She has been by far the most understanding and considerate person I’ve met on that road. She understands that I’m too broke to give very often and blesses me anyway and trusts that when I have I will give, and so I do. I have had moments of doubting her. Once when I walked past her smoking and muttering in a frustrated manner to herself, a ways off along Main Road from where she usually stood. She didn’t notice me, I wondered if she abused substances. I think I was exaggerating the cigarette in my mind. The product of a conservative mindset (which in and of itself is probably OK), being that if you smoke you must d other addictive things that are bad for your health. I must say since then, I was a little worried when she approached me but she also gave me space when I asked for it, because she knew I would also give her a chance to be heard.
Just the other day, I saw her again. Just after I’d come into an allowance. Apart from the fact that I was getting her and the children a little something to eat, she seemed able to perceive a change in me that when I said was a result of ‘spending time with Jesus,’ she dreamily nodded saying ‘sitting under the blood.’ She was exactly right, of course, I could feel in myself a change in the past few months but specifically weeks, the effect that ‘sitting under the blood’of that Revelations 19:13 robe of righteousness. She commented things I had prayed to Jesus alone. She blessed me further and brought tears to my eyes. I thanked her in an attempt to honour her in a Leviticus 19:32 manner. She spoke of how people often pass her by, but she knows that Jesus has a way of softening people’s hearts to give by no strength or merit of their own. I am certainly not a heart-warmingly good person all the time, but the best thing about the Good News (what ‘gospel’ means) and the struggles of deciding who to give when and how much, is that when one sit’s under the blood, Jesus helps us decide and act. Jesus makes us more than an ordinary good person. We choose to believe that his way is good and he keeps us believers in Good, by, in His never-ending mercy and kindness, showing us.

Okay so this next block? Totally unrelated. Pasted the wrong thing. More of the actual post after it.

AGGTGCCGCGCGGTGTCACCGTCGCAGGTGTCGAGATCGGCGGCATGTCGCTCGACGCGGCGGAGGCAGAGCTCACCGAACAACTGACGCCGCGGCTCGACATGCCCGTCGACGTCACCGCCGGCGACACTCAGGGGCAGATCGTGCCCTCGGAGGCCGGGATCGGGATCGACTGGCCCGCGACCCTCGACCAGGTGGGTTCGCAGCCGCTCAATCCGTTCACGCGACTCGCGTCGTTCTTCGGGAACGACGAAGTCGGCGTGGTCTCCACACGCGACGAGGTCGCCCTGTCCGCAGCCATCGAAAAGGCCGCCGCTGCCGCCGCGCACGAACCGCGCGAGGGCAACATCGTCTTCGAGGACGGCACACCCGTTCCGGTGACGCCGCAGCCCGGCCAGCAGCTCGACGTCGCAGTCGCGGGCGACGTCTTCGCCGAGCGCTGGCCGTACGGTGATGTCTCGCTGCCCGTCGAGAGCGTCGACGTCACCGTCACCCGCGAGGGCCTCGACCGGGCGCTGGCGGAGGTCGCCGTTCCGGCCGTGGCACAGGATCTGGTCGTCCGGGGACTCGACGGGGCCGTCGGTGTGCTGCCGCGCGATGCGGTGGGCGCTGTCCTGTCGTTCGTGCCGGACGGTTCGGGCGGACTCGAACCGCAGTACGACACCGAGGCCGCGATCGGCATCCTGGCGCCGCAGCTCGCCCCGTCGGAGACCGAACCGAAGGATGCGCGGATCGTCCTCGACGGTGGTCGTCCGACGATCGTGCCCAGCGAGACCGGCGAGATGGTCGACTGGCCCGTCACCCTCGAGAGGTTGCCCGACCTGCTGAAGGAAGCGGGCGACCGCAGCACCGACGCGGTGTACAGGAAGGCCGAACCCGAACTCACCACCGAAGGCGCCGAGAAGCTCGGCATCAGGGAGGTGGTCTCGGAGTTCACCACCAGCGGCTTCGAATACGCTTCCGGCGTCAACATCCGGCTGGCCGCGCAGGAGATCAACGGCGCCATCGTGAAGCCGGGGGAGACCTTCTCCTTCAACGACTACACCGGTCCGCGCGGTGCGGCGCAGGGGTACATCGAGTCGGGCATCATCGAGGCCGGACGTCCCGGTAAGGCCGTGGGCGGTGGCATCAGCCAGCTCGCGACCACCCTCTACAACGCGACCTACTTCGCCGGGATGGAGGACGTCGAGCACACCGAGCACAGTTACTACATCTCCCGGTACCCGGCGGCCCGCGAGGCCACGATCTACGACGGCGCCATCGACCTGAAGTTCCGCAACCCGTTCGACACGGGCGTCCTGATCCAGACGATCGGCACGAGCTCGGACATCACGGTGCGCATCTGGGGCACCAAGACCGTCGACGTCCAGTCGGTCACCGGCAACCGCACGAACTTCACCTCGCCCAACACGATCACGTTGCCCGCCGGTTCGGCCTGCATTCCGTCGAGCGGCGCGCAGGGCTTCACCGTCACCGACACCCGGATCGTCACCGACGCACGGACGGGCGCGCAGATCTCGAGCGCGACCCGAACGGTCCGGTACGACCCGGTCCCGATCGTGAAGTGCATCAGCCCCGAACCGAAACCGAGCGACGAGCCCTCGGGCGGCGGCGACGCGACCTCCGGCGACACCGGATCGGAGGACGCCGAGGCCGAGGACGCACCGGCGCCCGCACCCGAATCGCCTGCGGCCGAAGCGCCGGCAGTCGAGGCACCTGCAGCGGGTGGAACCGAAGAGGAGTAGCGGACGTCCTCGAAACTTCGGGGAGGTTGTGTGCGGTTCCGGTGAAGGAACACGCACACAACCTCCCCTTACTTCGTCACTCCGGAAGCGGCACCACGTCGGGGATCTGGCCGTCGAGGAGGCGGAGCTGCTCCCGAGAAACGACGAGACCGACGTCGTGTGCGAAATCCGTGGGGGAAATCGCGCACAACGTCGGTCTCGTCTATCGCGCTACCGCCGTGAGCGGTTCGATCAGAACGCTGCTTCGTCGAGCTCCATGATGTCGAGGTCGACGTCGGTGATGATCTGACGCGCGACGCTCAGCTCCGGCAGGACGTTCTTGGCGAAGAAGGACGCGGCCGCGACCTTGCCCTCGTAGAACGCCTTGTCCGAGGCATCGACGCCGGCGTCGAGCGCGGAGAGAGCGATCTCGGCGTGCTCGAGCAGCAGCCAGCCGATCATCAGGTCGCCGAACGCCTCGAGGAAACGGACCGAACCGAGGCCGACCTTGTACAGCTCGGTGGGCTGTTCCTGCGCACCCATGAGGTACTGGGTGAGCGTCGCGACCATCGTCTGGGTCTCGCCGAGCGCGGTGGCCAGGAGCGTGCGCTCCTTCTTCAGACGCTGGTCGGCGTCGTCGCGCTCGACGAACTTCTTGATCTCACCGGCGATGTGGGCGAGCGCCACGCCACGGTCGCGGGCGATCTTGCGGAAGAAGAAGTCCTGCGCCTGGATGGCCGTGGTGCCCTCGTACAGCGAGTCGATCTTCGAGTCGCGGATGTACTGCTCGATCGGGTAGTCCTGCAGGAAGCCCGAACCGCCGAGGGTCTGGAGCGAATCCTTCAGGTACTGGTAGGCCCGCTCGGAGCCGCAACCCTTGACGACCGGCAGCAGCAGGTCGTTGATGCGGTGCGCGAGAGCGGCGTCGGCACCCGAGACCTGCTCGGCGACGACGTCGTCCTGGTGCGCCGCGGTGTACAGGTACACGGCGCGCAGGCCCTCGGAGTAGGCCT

Moments before I ran in to Fay, a feeling of distrust informed by some interaction I’d observed of another lady on the streets stopped my heart from being willing to give to her. If I had agreed and given in to the lady pressuring me to give out of a heart that wasn’t willing, I would have had to walk past Fay, who I’ve known for so long and had to tell her that I had given my word to the other lady who I distrusted. Now I’m not saying the other lady didn’t deserve to be helped. I’m just saying that the Bible counsels us to give out of a glad heart. I was glad to help Fay, and so I did. Where we’re not glad to help anyone, perhaps there we should not discriminate between who we give to, but always with care for safety and in reasonable proportion to our means.
As I said at the beginning, there would be some conclusions of sorts which you can read between the lines above. Some friends have asked me what I think about the beggars on the street, basically: what do we do? Ultimately, I think we listen to them and look at them in the eyes and in so doing we dignify their humanity and the lives they have lived; and then we pray. We pray about our prejudices, we pray about our capacity to give and then we give. How much, or how frequently I do not know, but when we give, we give gladly, of that I am sure.